Stéphane Brizé • Director
"The brutality of the world is grounds for investigation and intrigue"
by Fabien Lemercier
- CANNES 2018: French director Stéphane Brizé talks to us about his new feature film, At War
Three years after first competing at Cannes Film Festival with The Measure of a Man [+see also:
interview: Stéphane Brizé
film profile] (awarded the Best Actor prize on the Croisette), Stéphane Brizé is once again in the running for the Palme d'Or with At War [+see also:
interview: Stéphane Brizé
Cineuropa: Why choose to focus on workers fighting against the closure of a factory?
Stéphane Brizé: I’m interested in seeing what lies behind the images we see, which are always spectacularly violent images. When they crop up in the media, they destroy everything in their path, including the discourse of employees who may actually have a lot of legitimacy. As soon as these images exist, the fight is over. What happens in the months beforehand? How do we get to this point? At War certainly doesn’t legitimise violence, it legitimises anger. And before anger, comes suffering. There’s suffering, then anger and then violence. For a long time, my characters and the issues in my films were intimate and were focused more on the family and relationships. Since The Measure of a Man, I've opened up a window to the world and observed how the world treats mankind. The brutality of the world in which we live in is grounds for investigation and intrigue.
What research did you do to create a true depiction of reality?
First of all, you have to ask around, get out there, collect the testimonies of several people, union leaders, but also employee lawyers, bosses, management lawyers, experts, HR managers, etc. A huge amount of information, which is a little dizzying at times because you occasionally worry how you’re going to create a piece of fiction from something that can sometimes seem a little boring. But it's an exciting job. Employees can file a complaint, so there’s some hope, then a decision is made to either reject or approve the complaint, etc. But then ultimately the employee doesn’t win the court case, so there are a few twists and turns. We needed to create high stakes: one party wants one thing, and the other party wants the opposite.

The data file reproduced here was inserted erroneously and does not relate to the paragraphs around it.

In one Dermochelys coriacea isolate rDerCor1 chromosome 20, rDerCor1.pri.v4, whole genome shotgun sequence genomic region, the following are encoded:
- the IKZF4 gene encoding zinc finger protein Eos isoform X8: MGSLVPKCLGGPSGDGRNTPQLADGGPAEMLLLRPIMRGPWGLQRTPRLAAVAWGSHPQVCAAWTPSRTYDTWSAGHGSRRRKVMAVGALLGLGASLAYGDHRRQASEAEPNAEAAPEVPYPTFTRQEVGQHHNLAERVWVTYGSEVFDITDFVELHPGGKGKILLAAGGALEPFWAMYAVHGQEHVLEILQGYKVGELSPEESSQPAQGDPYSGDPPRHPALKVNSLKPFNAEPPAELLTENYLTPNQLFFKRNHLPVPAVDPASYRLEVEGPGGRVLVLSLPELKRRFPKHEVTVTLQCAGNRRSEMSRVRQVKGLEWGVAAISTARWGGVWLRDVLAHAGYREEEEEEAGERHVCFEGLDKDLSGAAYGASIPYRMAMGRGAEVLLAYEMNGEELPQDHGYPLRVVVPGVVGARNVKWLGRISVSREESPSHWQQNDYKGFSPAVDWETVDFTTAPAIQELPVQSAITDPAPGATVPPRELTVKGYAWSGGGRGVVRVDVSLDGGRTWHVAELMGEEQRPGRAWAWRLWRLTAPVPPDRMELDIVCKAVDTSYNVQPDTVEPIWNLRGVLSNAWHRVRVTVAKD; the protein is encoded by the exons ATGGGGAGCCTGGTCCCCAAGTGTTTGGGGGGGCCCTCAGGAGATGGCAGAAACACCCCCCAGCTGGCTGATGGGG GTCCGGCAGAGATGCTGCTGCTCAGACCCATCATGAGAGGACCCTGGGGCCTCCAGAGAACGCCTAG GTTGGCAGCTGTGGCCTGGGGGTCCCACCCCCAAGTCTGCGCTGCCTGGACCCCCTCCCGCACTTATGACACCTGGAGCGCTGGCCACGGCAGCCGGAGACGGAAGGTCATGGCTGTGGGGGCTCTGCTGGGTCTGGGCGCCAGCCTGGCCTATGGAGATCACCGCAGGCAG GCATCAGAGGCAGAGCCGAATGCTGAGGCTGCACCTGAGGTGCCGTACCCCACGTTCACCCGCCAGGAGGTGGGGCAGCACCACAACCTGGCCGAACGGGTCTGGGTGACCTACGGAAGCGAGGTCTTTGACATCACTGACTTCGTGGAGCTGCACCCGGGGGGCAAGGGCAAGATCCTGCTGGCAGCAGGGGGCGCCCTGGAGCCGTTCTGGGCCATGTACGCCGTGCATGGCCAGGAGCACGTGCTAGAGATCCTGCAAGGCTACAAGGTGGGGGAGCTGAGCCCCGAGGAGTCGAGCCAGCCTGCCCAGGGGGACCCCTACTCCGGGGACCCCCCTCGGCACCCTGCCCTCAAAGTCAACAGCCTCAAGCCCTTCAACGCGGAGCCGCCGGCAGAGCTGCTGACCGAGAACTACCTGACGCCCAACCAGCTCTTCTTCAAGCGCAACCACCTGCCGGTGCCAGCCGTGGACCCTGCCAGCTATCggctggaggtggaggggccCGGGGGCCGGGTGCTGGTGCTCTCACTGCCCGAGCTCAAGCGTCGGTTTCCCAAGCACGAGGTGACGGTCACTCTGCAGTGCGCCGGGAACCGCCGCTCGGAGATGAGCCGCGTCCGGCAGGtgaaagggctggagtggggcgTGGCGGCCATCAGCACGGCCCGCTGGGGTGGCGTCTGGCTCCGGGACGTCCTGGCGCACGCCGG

You nevertheless seem to avoid Manichaeism and the idea that “everyone has their reasons.”
If I had created a caricature of poor workers against the big bad bosses and cynical politicians, I’d be shooting myself in the foot. It’s very important to choose a point of view and to make everyone's voice heard. As well as in real life, and that's what's both exciting and very complicated. Everyone has their own well-structured argument, that’s fairly understandable, because everyone is defending their own interpretation, with their own points of reference and consistencies. Everyone has their own truth and these truths often oppose each other.
What rhythm did you want to give the film?
I wanted to devote time to each sequence and to allow myself to take that time. The editing needed to be fast-paced enough, and there needed to be some omissions in order to advance things fairly quickly. In any case, in a social conflict, there are some moments of remarkable action and some moments that revolve around words. Paradoxically, documentaries find it very difficult to translate this discourse onto the screen because they don’t always have easy access to the places that I am able to film. But it's about making interesting sequences that last about 5, 6 or 7 minutes, as well as scenes that revolve around words. Again, these are issues of dramaturgy.
How did the alchemy between the non-professionals and Vincent Lindon unfold?
We started with a huge cast – more than 600 people – and then did some test runs. But having a person who is works well during test runs, that's one thing, but 15 people around a table interacting with each other, will it all still work well? It's a bit of a gamble in the moment. But we try these things out and build on them. I’d never had more than three people in a room before, then suddently there were at least 20 people in the frame. I put myself in a situation that was initially very uncomfortable, but I actually discovered that I took great pleasure in filming all of these people interacting and Vincent interacting with them. But the purpose of the device was not only to make these people credible, and ensure they stayed true to the role, etc., but also to ensure that Vincent fit perfectly within it all.
(Translated from French)
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